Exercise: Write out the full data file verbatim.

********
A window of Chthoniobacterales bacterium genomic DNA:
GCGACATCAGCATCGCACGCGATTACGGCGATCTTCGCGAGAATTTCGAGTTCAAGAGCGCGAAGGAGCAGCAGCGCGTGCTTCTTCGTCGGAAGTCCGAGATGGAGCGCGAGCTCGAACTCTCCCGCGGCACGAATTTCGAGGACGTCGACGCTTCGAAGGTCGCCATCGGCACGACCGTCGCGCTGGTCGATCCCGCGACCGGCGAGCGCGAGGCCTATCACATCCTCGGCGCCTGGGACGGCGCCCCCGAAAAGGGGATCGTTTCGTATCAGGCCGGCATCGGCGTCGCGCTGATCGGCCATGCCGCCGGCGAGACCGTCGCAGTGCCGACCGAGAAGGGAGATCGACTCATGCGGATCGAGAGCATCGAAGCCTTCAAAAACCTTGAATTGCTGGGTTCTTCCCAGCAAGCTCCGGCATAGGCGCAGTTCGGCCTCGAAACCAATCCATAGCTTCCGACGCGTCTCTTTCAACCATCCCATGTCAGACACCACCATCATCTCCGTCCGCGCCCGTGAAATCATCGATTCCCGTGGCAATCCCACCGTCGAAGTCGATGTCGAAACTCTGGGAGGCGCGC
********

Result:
A window of Chthoniobacterales bacterium genomic DNA:
GCGACATCAGCATCGCACGCGATTACGGCGATCTTCGCGAGAATTTCGAGTTCAAGAGCGCGAAGGAGCAGCAGCGCGTGCTTCTTCGTCGGAAGTCCGAGATGGAGCGCGAGCTCGAACTCTCCCGCGGCACGAATTTCGAGGACGTCGACGCTTCGAAGGTCGCCATCGGCACGACCGTCGCGCTGGTCGATCCCGCGACCGGCGAGCGCGAGGCCTATCACATCCTCGGCGCCTGGGACGGCGCCCCCGAAAAGGGGATCGTTTCGTATCAGGCCGGCATCGGCGTCGCGCTGATCGGCCATGCCGCCGGCGAGACCGTCGCAGTGCCGACCGAGAAGGGAGATCGACTCATGCGGATCGAGAGCATCGAAGCCTTCAAAAACCTTGAATTGCTGGGTTCTTCCCAGCAAGCTCCGGCATAGGCGCAGTTCGGCCTCGAAACCAATCCATAGCTTCCGACGCGTCTCTTTCAACCATCCCATGTCAGACACCACCATCATCTCCGTCCGCGCCCGTGAAATCATCGATTCCCGTGGCAATCCCACCGTCGAAGTCGATGTCGAAACTCTGGGAGGCGCGC